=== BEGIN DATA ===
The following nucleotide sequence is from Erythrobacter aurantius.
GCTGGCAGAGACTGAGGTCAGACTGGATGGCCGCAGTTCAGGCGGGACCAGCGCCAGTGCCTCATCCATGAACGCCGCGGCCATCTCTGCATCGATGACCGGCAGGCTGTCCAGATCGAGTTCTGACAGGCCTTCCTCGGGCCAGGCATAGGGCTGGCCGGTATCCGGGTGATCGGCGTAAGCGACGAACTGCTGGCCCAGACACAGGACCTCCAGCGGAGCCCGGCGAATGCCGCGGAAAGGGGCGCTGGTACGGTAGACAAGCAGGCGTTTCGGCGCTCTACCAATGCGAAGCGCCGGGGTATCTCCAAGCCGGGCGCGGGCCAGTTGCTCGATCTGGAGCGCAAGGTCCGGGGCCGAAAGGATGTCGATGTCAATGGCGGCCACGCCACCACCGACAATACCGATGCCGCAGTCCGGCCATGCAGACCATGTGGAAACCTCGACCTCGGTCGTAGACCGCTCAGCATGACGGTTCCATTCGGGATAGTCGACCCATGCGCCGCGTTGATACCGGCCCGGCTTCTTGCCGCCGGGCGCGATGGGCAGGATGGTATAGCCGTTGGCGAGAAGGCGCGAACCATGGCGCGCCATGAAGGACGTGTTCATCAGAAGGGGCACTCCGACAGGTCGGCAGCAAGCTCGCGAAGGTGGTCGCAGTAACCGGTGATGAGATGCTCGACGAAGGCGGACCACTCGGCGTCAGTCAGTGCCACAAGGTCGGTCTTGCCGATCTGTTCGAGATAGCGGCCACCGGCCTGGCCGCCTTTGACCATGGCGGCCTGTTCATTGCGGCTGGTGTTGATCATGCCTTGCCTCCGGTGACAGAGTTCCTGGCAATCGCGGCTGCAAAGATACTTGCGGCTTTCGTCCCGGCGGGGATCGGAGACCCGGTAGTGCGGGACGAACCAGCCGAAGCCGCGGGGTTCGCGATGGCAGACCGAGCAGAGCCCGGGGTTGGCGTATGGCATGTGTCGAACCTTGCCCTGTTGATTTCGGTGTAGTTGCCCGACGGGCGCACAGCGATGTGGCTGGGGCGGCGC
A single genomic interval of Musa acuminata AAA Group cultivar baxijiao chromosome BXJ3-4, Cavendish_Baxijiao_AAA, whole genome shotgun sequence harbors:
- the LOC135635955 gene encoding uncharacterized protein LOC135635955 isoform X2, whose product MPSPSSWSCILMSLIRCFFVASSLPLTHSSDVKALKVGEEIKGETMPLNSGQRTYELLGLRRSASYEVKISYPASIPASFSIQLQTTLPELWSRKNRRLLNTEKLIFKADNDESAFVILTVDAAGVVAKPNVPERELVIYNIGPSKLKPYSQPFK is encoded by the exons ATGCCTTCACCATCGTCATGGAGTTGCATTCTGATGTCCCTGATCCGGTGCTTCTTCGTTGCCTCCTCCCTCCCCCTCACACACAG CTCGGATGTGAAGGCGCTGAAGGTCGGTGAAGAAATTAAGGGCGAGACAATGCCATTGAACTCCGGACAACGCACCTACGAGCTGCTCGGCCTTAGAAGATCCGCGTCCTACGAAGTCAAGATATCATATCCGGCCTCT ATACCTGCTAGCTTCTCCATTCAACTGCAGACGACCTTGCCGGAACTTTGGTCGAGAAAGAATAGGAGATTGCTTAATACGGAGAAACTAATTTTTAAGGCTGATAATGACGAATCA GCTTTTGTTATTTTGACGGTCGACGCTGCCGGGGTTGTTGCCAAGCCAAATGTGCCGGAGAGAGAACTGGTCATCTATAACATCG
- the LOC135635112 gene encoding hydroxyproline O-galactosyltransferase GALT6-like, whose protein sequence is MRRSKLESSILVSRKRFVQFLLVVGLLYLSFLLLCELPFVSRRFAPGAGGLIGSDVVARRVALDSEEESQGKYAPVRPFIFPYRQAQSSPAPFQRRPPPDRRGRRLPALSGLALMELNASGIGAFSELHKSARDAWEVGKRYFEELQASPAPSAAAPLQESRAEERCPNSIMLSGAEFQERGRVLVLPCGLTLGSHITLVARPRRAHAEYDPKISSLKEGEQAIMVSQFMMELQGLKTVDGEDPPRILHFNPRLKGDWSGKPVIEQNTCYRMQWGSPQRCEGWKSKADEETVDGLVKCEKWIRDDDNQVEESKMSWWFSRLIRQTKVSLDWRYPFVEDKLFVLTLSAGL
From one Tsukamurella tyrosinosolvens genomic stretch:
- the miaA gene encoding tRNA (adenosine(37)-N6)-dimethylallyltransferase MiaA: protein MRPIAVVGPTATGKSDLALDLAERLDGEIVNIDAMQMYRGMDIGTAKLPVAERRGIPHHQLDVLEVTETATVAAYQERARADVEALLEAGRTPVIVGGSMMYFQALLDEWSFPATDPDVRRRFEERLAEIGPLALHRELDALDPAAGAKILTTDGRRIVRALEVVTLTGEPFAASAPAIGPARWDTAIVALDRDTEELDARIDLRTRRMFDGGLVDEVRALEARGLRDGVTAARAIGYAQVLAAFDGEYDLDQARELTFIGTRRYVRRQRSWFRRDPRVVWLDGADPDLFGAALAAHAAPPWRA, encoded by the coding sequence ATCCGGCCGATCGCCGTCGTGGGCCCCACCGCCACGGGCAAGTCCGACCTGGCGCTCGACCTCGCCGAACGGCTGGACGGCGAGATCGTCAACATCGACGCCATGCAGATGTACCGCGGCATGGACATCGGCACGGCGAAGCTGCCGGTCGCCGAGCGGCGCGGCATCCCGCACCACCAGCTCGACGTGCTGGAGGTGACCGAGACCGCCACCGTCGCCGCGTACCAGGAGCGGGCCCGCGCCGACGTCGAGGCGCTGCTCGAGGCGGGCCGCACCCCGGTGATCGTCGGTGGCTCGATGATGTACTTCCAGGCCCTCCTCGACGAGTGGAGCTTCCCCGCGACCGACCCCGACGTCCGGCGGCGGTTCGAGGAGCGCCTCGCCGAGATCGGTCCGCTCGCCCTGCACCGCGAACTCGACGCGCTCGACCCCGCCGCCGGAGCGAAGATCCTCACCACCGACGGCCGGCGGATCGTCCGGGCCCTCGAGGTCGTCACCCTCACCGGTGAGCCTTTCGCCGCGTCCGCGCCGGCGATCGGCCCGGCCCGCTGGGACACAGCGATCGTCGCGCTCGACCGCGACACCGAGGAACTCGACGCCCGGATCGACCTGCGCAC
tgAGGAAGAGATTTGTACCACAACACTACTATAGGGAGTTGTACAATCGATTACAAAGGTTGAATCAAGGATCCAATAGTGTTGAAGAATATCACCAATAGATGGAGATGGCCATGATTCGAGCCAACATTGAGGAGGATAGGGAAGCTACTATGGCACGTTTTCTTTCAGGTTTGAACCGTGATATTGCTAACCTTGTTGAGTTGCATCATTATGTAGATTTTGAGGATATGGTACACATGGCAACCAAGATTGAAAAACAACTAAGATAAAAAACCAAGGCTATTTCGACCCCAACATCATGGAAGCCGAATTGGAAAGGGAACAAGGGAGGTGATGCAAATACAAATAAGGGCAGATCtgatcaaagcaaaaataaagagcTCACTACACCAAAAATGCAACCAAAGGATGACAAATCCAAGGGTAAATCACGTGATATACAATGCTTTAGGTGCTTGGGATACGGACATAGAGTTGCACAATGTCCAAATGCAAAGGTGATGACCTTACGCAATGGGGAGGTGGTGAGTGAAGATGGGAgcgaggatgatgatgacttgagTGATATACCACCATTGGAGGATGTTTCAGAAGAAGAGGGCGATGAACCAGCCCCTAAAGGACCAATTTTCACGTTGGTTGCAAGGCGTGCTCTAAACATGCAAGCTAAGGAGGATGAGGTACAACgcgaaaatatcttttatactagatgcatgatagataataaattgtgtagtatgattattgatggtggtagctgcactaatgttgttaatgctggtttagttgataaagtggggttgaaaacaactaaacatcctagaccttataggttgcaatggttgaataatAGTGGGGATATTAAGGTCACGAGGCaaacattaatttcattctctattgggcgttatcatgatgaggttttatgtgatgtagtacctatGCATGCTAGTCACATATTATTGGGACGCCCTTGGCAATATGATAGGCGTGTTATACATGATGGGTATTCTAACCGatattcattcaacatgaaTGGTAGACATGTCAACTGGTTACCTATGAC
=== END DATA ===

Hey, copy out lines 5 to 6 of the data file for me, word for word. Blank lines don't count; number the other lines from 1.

- the LOC135635112 gene encoding hydroxyproline O-galactosyltransferase GALT6-like, whose protein sequence is MRRSKLESSILVSRKRFVQFLLVVGLLYLSFLLLCELPFVSRRFAPGAGGLIGSDVVARRVALDSEEESQGKYAPVRPFIFPYRQAQSSPAPFQRRPPPDRRGRRLPALSGLALMELNASGIGAFSELHKSARDAWEVGKRYFEELQASPAPSAAAPLQESRAEERCPNSIMLSGAEFQERGRVLVLPCGLTLGSHITLVARPRRAHAEYDPKISSLKEGEQAIMVSQFMMELQGLKTVDGEDPPRILHFNPRLKGDWSGKPVIEQNTCYRMQWGSPQRCEGWKSKADEETVDGLVKCEKWIRDDDNQVEESKMSWWFSRLIRQTKVSLDWRYPFVEDKLFVLTLSAGL
From one Tsukamurella tyrosinosolvens genomic stretch: